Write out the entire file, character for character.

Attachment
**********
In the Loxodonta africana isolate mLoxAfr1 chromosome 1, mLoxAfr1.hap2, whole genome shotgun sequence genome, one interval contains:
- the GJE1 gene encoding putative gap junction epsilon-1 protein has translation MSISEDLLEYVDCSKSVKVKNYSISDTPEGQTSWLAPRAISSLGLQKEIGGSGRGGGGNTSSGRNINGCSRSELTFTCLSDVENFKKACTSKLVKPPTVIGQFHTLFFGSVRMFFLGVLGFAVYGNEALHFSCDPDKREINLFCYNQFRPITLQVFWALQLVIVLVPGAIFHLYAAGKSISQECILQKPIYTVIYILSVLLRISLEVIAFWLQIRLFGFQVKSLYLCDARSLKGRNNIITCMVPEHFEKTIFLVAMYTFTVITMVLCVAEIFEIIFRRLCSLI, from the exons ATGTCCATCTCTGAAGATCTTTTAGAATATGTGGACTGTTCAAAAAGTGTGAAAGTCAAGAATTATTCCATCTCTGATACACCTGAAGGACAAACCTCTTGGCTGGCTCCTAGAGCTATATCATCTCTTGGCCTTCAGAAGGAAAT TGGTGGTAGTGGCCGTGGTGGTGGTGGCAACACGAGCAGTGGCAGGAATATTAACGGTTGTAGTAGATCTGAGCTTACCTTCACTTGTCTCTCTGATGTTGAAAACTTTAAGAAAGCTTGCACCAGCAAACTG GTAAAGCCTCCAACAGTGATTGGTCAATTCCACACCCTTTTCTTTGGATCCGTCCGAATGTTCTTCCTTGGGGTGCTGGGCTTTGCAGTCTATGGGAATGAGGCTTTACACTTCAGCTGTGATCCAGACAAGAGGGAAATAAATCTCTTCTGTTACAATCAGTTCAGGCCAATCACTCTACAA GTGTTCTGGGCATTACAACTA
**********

In the Loxodonta africana isolate mLoxAfr1 chromosome 1, mLoxAfr1.hap2, whole genome shotgun sequence genome, one interval contains:
- the GJE1 gene encoding putative gap junction epsilon-1 protein has translation MSISEDLLEYVDCSKSVKVKNYSISDTPEGQTSWLAPRAISSLGLQKEIGGSGRGGGGNTSSGRNINGCSRSELTFTCLSDVENFKKACTSKLVKPPTVIGQFHTLFFGSVRMFFLGVLGFAVYGNEALHFSCDPDKREINLFCYNQFRPITLQVFWALQLVIVLVPGAIFHLYAAGKSISQECILQKPIYTVIYILSVLLRISLEVIAFWLQIRLFGFQVKSLYLCDARSLKGRNNIITCMVPEHFEKTIFLVAMYTFTVITMVLCVAEIFEIIFRRLCSLI, from the exons ATGTCCATCTCTGAAGATCTTTTAGAATATGTGGACTGTTCAAAAAGTGTGAAAGTCAAGAATTATTCCATCTCTGATACACCTGAAGGACAAACCTCTTGGCTGGCTCCTAGAGCTATATCATCTCTTGGCCTTCAGAAGGAAAT TGGTGGTAGTGGCCGTGGTGGTGGTGGCAACACGAGCAGTGGCAGGAATATTAACGGTTGTAGTAGATCTGAGCTTACCTTCACTTGTCTCTCTGATGTTGAAAACTTTAAGAAAGCTTGCACCAGCAAACTG GTAAAGCCTCCAACAGTGATTGGTCAATTCCACACCCTTTTCTTTGGATCCGTCCGAATGTTCTTCCTTGGGGTGCTGGGCTTTGCAGTCTATGGGAATGAGGCTTTACACTTCAGCTGTGATCCAGACAAGAGGGAAATAAATCTCTTCTGTTACAATCAGTTCAGGCCAATCACTCTACAA GTGTTCTGGGCATTACAACTA